School admissions

Admissions in England

General information about schools admissions can be found on GOV.UK.  All school admissions in England are governed by the Schools Admissions Code. See page 25, paragraph 2.18 of the School Admissions Code (December 2014).

Section 2.18 of the Schools Admissions Code

Under the above code, all admissions authorities in England must accept an application and allocate a place for children of armed forces personnel on proof of assignment and in advance of moving to the area. Parents do not need to have an allocated address and applications can be processed on the basis of the unit address or general quartering address. (Although places may not be allocated a long time in advance of the move, as this may result in a school having to hold a place open for an unreasonable amount of time.) The covenant will not automatically help parents to get the school of their choice. Local authorities must find a school place for all children who move into their area. However, if no places are available at the parents’ preferred school, there is no duty to comply with parental preference.

Applications for admissions into Reception year and year 7

Applications for admissions into Reception year and year 7 are governed by a national statutory timetable. Parents who are posted after the statutory deadlines may have to make ‘late applications’. Admission authorities cannot refuse applications because they are late and cannot give priority based on the date upon which applications were received. However, in practice many school places will already been allocated, offered and accepted by other families. Local authorities are not permitted to reserve blocks of school places for service pupils even where there are likely to be significant numbers.

If there are no places available at their chosen school, pupils may be put onto waiting lists for places as well as being offered a place at another school. Waiting lists are determined by the over-subscription criteria for each school. By law looked after children must be the first priority for all over-subscription criteria as these are deemed to be the children most in need. Under section 1.39A of the Schools Admissions Code children eligible for the service premium may be given priority in over-subscription criteria. In practice many over-subscription criteria do not mention service pupils or these may come low down the list behind criteria such as distance from school or siblings in the school.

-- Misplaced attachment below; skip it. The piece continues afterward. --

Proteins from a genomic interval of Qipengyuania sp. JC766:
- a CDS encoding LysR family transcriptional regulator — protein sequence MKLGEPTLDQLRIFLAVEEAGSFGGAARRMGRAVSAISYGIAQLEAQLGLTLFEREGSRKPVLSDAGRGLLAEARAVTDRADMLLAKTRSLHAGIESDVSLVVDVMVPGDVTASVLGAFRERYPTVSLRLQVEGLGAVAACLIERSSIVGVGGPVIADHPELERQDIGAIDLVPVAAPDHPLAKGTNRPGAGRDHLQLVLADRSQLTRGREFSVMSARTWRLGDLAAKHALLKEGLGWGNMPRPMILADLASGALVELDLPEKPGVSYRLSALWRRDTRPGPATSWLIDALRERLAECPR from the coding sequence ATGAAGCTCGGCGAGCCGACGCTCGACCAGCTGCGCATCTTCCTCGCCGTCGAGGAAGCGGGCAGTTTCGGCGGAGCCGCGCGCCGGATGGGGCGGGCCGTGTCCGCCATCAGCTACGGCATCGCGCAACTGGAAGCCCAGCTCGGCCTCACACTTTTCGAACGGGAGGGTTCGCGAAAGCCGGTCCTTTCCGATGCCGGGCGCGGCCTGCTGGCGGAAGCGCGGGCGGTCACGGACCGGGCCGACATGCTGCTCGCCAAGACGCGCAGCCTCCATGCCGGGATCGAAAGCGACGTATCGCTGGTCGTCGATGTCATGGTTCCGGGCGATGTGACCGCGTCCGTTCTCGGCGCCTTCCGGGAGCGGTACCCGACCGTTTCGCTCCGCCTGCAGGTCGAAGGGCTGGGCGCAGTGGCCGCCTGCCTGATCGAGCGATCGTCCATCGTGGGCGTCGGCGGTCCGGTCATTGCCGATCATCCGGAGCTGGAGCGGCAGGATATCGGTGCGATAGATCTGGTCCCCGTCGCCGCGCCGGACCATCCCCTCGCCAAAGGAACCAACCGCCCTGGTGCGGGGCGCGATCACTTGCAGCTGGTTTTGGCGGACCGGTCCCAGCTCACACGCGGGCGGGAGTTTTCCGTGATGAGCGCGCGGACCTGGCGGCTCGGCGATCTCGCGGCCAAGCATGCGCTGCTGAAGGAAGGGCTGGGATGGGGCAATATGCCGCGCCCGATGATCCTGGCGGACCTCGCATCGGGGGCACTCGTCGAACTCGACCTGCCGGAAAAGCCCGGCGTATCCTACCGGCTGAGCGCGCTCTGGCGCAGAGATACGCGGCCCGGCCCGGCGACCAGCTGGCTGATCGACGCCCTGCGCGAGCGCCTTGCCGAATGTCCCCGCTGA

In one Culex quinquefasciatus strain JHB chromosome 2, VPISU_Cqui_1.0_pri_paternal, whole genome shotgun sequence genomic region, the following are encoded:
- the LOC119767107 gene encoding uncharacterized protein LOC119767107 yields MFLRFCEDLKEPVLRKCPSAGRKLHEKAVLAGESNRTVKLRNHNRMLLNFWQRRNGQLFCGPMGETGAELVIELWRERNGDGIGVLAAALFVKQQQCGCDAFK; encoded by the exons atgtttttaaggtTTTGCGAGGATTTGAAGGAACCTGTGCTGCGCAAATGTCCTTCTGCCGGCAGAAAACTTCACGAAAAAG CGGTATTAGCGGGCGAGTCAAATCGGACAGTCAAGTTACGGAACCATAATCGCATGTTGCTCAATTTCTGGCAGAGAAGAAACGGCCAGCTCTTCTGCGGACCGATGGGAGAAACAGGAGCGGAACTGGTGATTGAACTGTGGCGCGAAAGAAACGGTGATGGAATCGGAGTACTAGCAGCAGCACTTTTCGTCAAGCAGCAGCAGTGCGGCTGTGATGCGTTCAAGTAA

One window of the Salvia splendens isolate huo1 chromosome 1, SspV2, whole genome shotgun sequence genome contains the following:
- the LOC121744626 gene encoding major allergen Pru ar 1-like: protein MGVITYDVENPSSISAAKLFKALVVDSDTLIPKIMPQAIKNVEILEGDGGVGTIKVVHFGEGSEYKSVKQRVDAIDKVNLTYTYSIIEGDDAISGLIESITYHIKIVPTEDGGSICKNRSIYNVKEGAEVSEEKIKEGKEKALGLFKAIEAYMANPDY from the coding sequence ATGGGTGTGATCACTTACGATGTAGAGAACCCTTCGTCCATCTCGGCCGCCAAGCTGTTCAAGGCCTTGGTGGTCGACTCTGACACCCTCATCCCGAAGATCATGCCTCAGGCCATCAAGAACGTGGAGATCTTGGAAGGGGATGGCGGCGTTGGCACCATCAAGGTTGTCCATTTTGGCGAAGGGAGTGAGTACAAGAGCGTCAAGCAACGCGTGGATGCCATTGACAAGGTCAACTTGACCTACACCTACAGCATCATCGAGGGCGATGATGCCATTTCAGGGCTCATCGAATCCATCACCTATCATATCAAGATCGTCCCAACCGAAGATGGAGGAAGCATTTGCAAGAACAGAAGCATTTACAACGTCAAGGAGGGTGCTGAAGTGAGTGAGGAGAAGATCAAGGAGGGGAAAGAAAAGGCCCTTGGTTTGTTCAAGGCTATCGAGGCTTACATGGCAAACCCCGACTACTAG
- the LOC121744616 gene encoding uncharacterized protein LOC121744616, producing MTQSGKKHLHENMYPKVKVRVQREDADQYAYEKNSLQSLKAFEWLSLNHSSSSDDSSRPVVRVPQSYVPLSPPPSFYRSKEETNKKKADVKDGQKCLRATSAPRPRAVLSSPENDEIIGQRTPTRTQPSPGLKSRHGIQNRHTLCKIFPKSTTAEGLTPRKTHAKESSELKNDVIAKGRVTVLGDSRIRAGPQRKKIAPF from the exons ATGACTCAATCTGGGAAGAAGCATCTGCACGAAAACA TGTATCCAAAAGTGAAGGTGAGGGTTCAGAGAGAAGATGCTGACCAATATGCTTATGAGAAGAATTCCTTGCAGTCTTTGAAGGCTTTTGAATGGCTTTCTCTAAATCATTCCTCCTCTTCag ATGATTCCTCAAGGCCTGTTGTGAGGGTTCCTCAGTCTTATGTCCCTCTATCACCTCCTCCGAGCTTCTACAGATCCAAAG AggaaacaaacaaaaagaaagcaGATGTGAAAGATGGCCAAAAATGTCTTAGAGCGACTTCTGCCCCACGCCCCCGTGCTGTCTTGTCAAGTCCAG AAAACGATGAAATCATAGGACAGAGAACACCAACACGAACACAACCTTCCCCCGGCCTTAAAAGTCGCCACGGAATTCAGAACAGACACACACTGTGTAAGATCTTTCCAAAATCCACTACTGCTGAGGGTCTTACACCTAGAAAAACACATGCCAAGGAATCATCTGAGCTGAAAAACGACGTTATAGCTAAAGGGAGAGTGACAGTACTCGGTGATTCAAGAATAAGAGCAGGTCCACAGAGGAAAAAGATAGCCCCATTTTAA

Infant class size limits

By law classes for children in Key Stage 1 cannot exceed 30 pupils per teacher. Under the Schools Admissions Code in England children of service personnel who move outside of the normal round of admissions may be admitted as excepted pupils. It is important to note that this only applies to ‘in year’ admissions and will not assist service parents who are applying for a Reception or Year 7 place under the normal admissions process. It is also important to know that many local authorities are reluctant to exercise this power as standard practice. In these circumstances we would always advise parents to seek specialist advice from CEAS or other similar organisations as appeals against infant class size limits are notoriously difficult to win.

Admissions in Scotland

Forces Children’s Education is a website that offers information for parents in the armed forces who are moving to Scotland and need to understand the Scottish Education System. It also offers information for both organisations and educators. Use it to search for schools in your area and find out about organisations that can provide support and advice.

Further information about schools and admissions can be found from CEAS.

The Directorate Children and Young People Education in Scotland has produced an Introductory Guide.

Admissions in Wales

Admissions to schools in Wales are governed by the Welsh Schools Admissions and Appeals Code. Further information is available on the Welsh government websiteSupporting Service Children in Wales or from CEAS.

CEAS

The Children’s Education Advisory Service (CEAS) provides expert and impartial advice about the education of service children.